• > depending on which sentence it appears in, you will perceive it as either one or the other
  • -> we are capable of becoming conscious of something after it is gone
42
Q

anaesthetic patients

A
  • loosing consciousness marked by decreased overall activity

  • > especially between cerebral cortex and subcortical areas
  • 
> consciousness returns with increased activity between cerebral and subcortical

  • > further alertness returns with increased cortex activity
  • 
> loss of connectivity leads to a stimulus that cannot spread = reach consciousness
  • people in a vegetative state can sometimes show wilful brain responses to verbal instructions (indicating some consciousness)
  • brief magnetic stimulation of one area results in spreading activation in conscious people and only brief, local activation in sleeping, anesthetized or vegetative people
43
Q

attention

A
  • attention is not a synonym of consciousness but closely related 

  • > we can be conscious without paying attention but we cannot pay attention without being conscious
44
Q

inattentional blindness

A

(change blindness) =

when something changes slowly or changes while you blink you don’t notice the change

45
Q

Brain Areas Controlling Attention

A
  • bottom-up: stimulus dependent attention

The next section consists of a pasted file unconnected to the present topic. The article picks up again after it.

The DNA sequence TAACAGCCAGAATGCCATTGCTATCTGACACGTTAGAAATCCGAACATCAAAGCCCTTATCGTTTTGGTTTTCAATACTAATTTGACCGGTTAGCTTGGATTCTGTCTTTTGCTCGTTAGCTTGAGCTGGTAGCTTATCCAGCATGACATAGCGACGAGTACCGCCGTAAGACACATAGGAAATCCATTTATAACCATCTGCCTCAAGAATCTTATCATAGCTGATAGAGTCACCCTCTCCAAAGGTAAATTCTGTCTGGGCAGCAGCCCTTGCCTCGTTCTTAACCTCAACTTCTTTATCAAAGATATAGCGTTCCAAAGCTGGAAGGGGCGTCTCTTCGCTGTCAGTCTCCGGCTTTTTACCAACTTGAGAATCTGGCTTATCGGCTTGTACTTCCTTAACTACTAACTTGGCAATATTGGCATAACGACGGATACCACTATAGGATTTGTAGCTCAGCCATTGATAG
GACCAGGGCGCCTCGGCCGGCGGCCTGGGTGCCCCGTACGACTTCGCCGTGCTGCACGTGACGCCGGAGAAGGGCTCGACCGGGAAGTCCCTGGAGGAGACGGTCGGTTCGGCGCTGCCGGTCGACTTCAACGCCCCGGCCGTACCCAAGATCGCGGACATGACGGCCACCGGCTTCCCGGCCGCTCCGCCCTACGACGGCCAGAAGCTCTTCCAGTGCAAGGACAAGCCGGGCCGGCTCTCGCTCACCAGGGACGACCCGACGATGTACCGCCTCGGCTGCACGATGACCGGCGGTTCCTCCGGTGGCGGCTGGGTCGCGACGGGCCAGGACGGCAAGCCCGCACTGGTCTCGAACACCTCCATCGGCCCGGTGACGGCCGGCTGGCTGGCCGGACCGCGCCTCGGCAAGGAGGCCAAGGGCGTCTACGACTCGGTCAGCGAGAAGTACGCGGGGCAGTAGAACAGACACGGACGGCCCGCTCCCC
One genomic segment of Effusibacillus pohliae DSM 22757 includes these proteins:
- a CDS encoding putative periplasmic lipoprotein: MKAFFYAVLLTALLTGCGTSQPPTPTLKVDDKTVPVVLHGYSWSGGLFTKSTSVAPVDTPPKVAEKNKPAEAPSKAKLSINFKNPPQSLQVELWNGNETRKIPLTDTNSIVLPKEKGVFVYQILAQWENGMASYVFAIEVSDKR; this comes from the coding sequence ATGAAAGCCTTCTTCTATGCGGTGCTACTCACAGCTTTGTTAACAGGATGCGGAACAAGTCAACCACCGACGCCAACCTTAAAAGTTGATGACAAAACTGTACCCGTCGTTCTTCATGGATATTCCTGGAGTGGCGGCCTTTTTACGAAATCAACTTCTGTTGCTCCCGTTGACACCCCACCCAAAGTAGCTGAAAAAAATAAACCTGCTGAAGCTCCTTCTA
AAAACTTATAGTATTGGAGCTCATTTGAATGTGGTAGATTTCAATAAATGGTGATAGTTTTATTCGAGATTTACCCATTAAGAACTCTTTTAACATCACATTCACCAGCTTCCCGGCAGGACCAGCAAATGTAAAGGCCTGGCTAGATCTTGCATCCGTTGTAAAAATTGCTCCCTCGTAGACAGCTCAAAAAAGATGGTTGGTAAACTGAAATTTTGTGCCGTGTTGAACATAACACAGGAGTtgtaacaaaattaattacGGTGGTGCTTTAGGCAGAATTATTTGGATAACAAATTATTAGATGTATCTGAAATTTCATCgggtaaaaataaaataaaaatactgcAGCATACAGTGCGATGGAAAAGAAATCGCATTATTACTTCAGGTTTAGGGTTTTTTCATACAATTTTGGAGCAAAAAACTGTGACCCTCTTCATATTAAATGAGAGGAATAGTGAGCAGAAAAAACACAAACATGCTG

• top-down: intentional attention
  • 
> top-down depends on PFC and parietal cortex
  • 
> evident in stroop task: hard to suppress reading (top down interfering with bottom up)-
> fluctuation makes you resist distraction
46
Q

Spatial neglect

A
  • often in people with right hemisphere damage
    
-> ignore left side of body and visual field
  • mainly loss of attention!! rather than loss of sensation 

  • we can make these people aware of their neglected side 

    -> telling them to pay attention or crossing over left (neglected) arm under right arm increases attention for neglected arm
47
Q

social neuroscience

A

study how genes, chemicals and brain areas contribute to social behavior

48
Q

Love related brain activity

A

pictures of the person you love result inn increased brain activity 
in :

  • reward area = similar to that of drug addicts 

  • hippocampus and other areas for memory and cognition
=> what we call love combines motivation, emotions, memories and cognitions
49
Q

oxytocin

A
  • is a hormone that is released during and after child birth
-> stimulates breast to produce milk

  • > promotes bonding in general
  • 
> both men and women release it during sex -> called “love enhancing, magnifying hormone”

  • > in studies it increased attraction to partner not just everyone 
and made men stand further away from other attractive women
  • 
> results in greater attention to facial expressions
  • 
> increases conformity of opinions in in-group
  • 
> can increase attention to threats
50
Q

empathy

A
  • ability to identify with other people
 (often towards people who are similar to us)
  • 
> helpfulness depends on empathy
  • 
> stronger in humans than in other species

varying degrees of empathy and altruism are reflected in brain activity
–> psychopaths show less empathetic brain activation